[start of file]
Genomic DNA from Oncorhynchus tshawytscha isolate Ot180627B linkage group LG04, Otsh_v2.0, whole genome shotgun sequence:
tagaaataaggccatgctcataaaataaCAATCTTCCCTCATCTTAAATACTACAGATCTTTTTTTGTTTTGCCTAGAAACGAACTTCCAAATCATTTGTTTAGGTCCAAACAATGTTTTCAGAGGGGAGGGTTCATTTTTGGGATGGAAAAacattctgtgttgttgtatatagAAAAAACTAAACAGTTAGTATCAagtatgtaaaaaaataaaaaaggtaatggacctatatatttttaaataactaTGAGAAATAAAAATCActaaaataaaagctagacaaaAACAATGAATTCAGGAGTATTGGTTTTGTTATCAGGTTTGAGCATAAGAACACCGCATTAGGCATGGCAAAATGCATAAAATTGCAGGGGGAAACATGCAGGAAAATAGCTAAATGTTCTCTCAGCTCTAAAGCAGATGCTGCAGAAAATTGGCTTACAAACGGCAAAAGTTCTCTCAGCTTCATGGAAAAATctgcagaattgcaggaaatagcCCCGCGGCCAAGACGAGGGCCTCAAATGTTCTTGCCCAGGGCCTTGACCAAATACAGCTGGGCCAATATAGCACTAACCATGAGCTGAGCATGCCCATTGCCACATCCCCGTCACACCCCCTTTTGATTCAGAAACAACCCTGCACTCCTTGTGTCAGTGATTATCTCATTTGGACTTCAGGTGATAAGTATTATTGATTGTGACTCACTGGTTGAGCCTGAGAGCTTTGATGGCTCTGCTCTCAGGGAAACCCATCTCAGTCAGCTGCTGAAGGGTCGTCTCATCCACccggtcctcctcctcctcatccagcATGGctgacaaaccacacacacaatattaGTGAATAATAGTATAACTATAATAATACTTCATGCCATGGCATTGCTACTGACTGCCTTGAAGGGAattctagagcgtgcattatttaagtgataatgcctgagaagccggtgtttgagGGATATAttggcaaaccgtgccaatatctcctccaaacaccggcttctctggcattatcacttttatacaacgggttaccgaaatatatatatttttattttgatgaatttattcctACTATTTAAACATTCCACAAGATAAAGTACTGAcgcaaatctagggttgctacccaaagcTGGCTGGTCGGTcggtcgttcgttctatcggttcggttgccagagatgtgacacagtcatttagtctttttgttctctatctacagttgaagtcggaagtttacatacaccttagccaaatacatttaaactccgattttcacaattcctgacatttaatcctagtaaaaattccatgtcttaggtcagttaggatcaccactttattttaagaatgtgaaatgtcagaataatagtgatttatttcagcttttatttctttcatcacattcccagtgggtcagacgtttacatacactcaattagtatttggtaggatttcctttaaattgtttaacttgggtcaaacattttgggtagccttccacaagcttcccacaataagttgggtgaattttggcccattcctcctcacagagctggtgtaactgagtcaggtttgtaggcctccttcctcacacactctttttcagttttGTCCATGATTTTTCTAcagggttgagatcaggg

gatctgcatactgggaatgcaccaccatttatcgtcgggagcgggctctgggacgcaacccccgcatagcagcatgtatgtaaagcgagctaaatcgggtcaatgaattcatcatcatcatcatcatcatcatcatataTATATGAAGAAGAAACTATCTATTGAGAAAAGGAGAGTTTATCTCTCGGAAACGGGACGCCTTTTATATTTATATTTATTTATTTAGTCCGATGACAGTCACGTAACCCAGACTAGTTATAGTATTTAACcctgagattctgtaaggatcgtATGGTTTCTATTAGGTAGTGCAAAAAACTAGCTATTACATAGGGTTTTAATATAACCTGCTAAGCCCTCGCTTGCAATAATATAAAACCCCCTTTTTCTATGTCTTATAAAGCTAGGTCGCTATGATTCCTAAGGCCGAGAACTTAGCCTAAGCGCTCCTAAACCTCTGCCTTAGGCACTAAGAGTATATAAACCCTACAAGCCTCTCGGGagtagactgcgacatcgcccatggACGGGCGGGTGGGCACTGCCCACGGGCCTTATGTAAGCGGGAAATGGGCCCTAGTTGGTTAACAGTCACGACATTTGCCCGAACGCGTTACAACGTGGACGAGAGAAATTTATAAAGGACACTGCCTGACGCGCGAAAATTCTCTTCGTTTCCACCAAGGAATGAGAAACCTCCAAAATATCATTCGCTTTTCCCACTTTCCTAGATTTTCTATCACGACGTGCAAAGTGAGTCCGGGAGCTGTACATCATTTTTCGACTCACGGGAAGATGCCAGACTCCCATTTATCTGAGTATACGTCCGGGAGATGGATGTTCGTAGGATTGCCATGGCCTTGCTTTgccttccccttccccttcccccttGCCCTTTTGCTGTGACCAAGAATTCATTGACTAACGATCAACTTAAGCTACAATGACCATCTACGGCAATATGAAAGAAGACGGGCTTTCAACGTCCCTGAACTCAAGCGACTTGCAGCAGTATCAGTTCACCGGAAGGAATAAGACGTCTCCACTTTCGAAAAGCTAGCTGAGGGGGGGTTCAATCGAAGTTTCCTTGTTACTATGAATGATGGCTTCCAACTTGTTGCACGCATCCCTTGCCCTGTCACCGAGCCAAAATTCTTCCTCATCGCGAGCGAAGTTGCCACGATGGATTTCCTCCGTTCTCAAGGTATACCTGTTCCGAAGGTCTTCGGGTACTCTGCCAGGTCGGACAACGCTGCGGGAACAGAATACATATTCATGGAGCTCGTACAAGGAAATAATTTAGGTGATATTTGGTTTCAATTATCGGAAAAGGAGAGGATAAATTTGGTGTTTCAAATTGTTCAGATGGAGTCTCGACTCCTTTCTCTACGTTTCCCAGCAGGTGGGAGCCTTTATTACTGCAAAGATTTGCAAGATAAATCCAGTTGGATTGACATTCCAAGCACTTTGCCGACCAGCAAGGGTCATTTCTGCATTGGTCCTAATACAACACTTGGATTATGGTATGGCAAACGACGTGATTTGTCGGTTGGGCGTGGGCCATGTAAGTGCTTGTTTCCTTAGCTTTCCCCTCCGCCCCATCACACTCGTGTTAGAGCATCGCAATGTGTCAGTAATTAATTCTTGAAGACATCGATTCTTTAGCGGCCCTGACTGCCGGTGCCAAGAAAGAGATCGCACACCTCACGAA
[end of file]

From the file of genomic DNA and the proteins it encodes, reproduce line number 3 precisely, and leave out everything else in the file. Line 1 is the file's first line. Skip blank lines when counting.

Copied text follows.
gatctgcatactgggaatgcaccaccatttatcgtcgggagcgggctctgggacgcaacccccgcatagcagcatgtatgtaaagcgagctaaatcgggtcaatgaattcatcatcatcatcatcatcatcatcatataTATATGAAGAAGAAACTATCTATTGAGAAAAGGAGAGTTTATCTCTCGGAAACGGGACGCCTTTTATATTTATATTTATTTATTTAGTCCGATGACAGTCACGTAACCCAGACTAGTTATAGTATTTAACcctgagattctgtaaggatcgtATGGTTTCTATTAGGTAGTGCAAAAAACTAGCTATTACATAGGGTTTTAATATAACCTGCTAAGCCCTCGCTTGCAATAATATAAAACCCCCTTTTTCTATGTCTTATAAAGCTAGGTCGCTATGATTCCTAAGGCCGAGAACTTAGCCTAAGCGCTCCTAAACCTCTGCCTTAGGCACTAAGAGTATATAAACCCTACAAGCCTCTCGGGagtagactgcgacatcgcccatggACGGGCGGGTGGGCACTGCCCACGGGCCTTATGTAAGCGGGAAATGGGCCCTAGTTGGTTAACAGTCACGACATTTGCCCGAACGCGTTACAACGTGGACGAGAGAAATTTATAAAGGACACTGCCTGACGCGCGAAAATTCTCTTCGTTTCCACCAAGGAATGAGAAACCTCCAAAATATCATTCGCTTTTCCCACTTTCCTAGATTTTCTATCACGACGTGCAAAGTGAGTCCGGGAGCTGTACATCATTTTTCGACTCACGGGAAGATGCCAGACTCCCATTTATCTGAGTATACGTCCGGGAGATGGATGTTCGTAGGATTGCCATGGCCTTGCTTTgccttccccttccccttcccccttGCCCTTTTGCTGTGACCAAGAATTCATTGACTAACGATCAACTTAAGCTACAATGACCATCTACGGCAATATGAAAGAAGACGGGCTTTCAACGTCCCTGAACTCAAGCGACTTGCAGCAGTATCAGTTCACCGGAAGGAATAAGACGTCTCCACTTTCGAAAAGCTAGCTGAGGGGGGGTTCAATCGAAGTTTCCTTGTTACTATGAATGATGGCTTCCAACTTGTTGCACGCATCCCTTGCCCTGTCACCGAGCCAAAATTCTTCCTCATCGCGAGCGAAGTTGCCACGATGGATTTCCTCCGTTCTCAAGGTATACCTGTTCCGAAGGTCTTCGGGTACTCTGCCAGGTCGGACAACGCTGCGGGAACAGAATACATATTCATGGAGCTCGTACAAGGAAATAATTTAGGTGATATTTGGTTTCAATTATCGGAAAAGGAGAGGATAAATTTGGTGTTTCAAATTGTTCAGATGGAGTCTCGACTCCTTTCTCTACGTTTCCCAGCAGGTGGGAGCCTTTATTACTGCAAAGATTTGCAAGATAAATCCAGTTGGATTGACATTCCAAGCACTTTGCCGACCAGCAAGGGTCATTTCTGCATTGGTCCTAATACAACACTTGGATTATGGTATGGCAAACGACGTGATTTGTCGGTTGGGCGTGGGCCATGTAAGTGCTTGTTTCCTTAGCTTTCCCCTCCGCCCCATCACACTCGTGTTAGAGCATCGCAATGTGTCAGTAATTAATTCTTGAAGACATCGATTCTTTAGCGGCCCTGACTGCCGGTGCCAAGAAAGAGATCGCACACCTCACGAA